Please refer to Chrisb1's post on this subject, which includes a Shelton quote of which I'll highlight some key points here:
The liver, among other things, is an organ of elimination. The products it takes from the blood are made into bile and poured out as such. When the sick man fasts the liver greatly increases the production of bile and this is poured into the intestine. The quantity and character of bile secreted during a fast as well as its degrees of alkalinity or possible acidity seem to be dependent upon the toxic overload under which the patient is struggling. Habitual hearty eaters, particularly those who consume large quantities of proteins and carbohydrates, produce the most bile and suffer most discomfort as a result."
Observations upon thousands of fasting cases have convinced me that the sooner the "over-production" of bile commences, after the cessation of eating, and the more bile is thrown off, the more rapidly the patient recovers his or her health. The patient is cleaning out. It is doubtful if such bile would have much value as a digestive fluid. In many cases, at least, its alkalinity is greatly reduced and it may even be slightly acid at times. When vomited it ranges in color from almost that of water, having but little bile pigment in it, to very dark. It often has a very offensive odor, not an odor of decay, and is commonly mixed with large amounts of mucus, this latter coming largely from the stomach, no doubt. Such bile must be considered as almost wholly a product of the excretory function of the liver. The secretory function is probably at rest like that of the glands which secrete digestive juices.
So in Shelton's view, the bile is an excretion from the liver of the rubbish that the liver extracts from the blood which is dumped into the intestine but often winds up getting into the stomach from which it is vomited out.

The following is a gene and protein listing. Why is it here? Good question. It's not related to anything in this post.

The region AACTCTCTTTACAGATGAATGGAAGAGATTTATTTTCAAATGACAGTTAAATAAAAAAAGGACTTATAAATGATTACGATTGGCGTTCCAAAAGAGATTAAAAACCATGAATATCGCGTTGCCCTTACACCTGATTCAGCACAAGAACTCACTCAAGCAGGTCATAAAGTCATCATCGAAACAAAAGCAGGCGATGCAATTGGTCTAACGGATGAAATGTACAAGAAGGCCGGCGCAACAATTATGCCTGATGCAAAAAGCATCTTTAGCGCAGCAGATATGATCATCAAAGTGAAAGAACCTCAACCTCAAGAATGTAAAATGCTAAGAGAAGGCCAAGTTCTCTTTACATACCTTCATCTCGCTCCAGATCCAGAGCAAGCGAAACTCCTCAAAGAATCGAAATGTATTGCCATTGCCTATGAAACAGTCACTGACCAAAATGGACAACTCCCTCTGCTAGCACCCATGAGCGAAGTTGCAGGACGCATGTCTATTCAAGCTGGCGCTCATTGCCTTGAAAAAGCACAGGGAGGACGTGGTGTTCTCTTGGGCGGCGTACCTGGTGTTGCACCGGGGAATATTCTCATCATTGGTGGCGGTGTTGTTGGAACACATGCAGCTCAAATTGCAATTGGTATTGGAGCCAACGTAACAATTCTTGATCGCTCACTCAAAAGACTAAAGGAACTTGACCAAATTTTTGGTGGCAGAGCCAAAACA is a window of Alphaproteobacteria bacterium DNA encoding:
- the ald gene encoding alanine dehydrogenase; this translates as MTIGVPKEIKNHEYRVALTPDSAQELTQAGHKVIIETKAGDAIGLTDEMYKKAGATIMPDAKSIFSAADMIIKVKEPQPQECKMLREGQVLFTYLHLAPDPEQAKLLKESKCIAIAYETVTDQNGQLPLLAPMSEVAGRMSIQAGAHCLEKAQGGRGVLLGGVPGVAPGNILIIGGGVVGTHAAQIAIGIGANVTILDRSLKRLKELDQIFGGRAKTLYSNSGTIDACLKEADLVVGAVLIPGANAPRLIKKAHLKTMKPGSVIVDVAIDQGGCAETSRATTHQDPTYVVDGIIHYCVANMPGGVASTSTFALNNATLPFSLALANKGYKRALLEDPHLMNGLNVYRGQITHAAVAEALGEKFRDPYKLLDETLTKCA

Dr Linda Hazzard, in Scientific Fasting said:
"To those, who, through high-living and overfeeding, have given the liver work beyond its capability, the experience of the fast is often trying. Bile is cast out in large amounts and floods the intestines to such extent that, often before it can be carried downward, some of it finds its way into the stomach, with nausea and vomiting as sequelae. There is no absolute certainty of the appearance of this sign, but it is usually present in the subjects referred to. In extreme form nausea with vomiting suggests either the presence of an obstruction in the small intestines situated below the opening of the gall duct, or that of organic disease of the liver. If the latter exists, the vomited fluid is ordinarily blackish in color; if the former be the case, the bile vomited is usually yellow or greenish-yellow in tint. In any event the symptom is distressing and it may be more or less serious as to cause, but a number of instances with it intermittently in evidence are noted that progressed to favorable outcome."
I suspect that ingestion of any fluid or food during a fast, except water, will re-engage the digestive system and interfere with the extreme elimination process and as such is just defeating the object of the fast. Best to get through the phase and know that you've allowed the cleanup to compete instead of just delaying the cleanup for another day somewhere in the future.